tonyp wrote:Best to look at the land use planning documents to understand why stations are where they are. Where there is not much at present, there will be a lot of development coming in the future. They've also considered alignments convenient for capturing park and ride and for bus interchange. There are a number of factors inputted into the planning, not just the location of existing village centres etc. Also Showground has a large warehouse retailing precinct nearby as well. The line is adapted to the requirements of its corridor. There is no "characteristic" station spacing, nor should there be in a well planned transit system. Textbooks are only for guidance.
Although I don't disagree with a Showground station, for no other reason than to serve the existing surrounding community, its mooted development potential may not eventuate, at least for some years. The Hills Council has already knocked back a proposed major DA adjacent to the station because it considered it to be excessive. Add to that the current state of the property market, where there is no appetite to rush in with new developments, metro or not. The Castle Hill warehouse retailing precinct is too far away from Showground station to be convenient and draw any patronage and it's more oriented towards access by car anyway. Just look at what is happening in Epping, where overdevelopment has created a ghost town with empty unsold buildings and bankrupt property developers. Previous substantial office space has been dramatically reduced, which has had a severe impact on existing retail businesses because of the lack of office workers supporting the day-time economy.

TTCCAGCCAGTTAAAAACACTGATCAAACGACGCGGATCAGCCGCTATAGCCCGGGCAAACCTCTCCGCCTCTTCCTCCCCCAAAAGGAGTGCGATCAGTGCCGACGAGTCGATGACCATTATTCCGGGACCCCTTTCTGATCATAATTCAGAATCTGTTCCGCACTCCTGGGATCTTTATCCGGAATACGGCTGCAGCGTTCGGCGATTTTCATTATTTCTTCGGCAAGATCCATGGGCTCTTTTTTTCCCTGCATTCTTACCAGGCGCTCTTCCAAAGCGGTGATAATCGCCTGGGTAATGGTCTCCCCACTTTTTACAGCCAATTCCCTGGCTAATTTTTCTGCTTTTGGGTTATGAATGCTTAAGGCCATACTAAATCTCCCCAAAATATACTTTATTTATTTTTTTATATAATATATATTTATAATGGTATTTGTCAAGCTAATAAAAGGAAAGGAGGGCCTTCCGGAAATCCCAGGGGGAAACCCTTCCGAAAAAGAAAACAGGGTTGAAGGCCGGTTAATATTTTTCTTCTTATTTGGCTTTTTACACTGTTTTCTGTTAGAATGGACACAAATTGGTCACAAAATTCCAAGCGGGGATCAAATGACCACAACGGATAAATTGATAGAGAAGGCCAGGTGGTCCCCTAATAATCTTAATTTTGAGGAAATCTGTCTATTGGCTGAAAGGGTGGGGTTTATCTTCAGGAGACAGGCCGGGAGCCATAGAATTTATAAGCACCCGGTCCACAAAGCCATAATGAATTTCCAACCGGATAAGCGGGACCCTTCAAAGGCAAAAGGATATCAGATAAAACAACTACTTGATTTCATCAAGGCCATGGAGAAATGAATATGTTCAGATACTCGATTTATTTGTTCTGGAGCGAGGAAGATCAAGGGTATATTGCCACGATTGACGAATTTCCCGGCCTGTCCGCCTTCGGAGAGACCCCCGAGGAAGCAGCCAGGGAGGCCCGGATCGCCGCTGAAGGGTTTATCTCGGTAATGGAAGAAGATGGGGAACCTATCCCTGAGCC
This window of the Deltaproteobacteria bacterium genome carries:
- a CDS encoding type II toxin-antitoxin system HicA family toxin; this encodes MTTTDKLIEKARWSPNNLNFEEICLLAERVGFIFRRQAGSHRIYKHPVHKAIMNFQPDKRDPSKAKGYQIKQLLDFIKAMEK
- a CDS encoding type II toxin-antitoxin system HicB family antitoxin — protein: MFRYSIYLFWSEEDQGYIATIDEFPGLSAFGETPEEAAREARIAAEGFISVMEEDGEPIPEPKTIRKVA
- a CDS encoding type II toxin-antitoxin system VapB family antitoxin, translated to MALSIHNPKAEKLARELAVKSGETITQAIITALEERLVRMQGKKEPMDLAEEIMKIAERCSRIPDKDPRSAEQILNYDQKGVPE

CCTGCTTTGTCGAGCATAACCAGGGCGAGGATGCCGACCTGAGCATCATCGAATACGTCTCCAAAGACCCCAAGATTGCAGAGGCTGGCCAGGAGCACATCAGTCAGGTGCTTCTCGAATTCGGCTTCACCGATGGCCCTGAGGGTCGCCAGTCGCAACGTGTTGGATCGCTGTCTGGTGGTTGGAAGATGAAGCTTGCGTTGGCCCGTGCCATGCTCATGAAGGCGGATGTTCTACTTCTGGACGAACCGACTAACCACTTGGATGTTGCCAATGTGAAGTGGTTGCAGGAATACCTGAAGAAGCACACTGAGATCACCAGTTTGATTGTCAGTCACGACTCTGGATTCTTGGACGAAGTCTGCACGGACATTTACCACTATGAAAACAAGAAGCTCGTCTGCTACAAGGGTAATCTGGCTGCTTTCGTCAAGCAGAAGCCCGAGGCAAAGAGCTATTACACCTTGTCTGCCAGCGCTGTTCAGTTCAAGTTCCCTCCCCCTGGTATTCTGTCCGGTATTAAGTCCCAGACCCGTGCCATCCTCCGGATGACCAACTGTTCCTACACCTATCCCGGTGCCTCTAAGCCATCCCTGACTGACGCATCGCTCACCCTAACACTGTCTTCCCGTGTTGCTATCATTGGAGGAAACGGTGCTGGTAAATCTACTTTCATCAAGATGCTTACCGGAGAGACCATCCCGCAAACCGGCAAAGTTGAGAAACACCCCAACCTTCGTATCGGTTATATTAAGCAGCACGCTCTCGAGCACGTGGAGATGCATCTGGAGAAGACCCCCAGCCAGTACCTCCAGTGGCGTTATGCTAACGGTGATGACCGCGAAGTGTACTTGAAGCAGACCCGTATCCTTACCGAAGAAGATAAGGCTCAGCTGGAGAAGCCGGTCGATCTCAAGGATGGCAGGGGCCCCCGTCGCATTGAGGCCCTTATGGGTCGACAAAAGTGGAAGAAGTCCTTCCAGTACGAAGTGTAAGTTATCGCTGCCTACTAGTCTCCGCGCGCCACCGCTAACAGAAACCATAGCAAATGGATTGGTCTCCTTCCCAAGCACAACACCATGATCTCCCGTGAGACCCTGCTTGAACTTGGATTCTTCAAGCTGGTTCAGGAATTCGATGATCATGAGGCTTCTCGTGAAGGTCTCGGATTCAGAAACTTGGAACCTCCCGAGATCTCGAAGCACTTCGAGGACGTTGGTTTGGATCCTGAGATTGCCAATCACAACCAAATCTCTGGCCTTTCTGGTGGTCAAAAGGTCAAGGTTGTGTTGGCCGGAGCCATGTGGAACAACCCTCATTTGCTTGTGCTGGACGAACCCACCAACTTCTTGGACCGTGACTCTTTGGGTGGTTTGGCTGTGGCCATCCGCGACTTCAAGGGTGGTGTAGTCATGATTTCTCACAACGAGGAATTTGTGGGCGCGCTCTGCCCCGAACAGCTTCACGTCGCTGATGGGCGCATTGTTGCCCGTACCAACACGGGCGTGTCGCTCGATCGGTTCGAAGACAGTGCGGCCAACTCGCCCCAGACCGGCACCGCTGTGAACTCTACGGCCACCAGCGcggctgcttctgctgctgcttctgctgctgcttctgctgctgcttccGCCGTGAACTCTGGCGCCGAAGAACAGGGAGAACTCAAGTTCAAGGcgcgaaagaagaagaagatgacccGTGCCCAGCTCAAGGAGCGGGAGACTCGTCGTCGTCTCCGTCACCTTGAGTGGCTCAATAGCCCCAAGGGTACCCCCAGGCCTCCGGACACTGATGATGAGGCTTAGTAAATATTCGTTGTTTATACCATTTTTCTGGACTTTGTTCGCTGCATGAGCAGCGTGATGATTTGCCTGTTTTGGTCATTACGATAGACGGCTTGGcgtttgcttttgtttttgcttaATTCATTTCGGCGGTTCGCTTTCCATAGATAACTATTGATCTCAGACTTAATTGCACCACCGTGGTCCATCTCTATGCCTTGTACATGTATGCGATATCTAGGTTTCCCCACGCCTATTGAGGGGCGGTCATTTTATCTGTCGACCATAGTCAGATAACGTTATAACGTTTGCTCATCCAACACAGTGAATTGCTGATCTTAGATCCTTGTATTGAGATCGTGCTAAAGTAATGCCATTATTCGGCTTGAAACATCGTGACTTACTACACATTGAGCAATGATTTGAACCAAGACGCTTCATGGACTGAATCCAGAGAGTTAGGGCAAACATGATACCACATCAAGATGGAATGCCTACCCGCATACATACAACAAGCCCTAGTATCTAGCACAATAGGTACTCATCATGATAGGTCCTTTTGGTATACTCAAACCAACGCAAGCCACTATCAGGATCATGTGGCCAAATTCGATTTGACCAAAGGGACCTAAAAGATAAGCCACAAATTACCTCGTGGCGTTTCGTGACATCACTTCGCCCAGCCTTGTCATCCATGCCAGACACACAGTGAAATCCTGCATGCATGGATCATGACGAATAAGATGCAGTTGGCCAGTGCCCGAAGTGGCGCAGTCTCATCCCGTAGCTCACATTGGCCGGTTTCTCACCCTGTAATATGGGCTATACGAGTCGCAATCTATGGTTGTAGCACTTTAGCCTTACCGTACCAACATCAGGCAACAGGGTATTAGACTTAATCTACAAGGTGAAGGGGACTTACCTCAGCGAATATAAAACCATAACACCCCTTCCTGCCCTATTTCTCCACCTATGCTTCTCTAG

I have never agreed with the strategy of building new rail lines, whether as metro or part of the existing network, with redevelopment potential being the sole criteria for determining the route. It should certainly be taken into account, but existing low density residential areas without a rail service should also be given equal consideration. I also disagree with bypassing existing established centres just because they may not have any redevelopment potential. After all, there is no guarantee that redevelopment will actually take place and it's subject to the whims of the property market.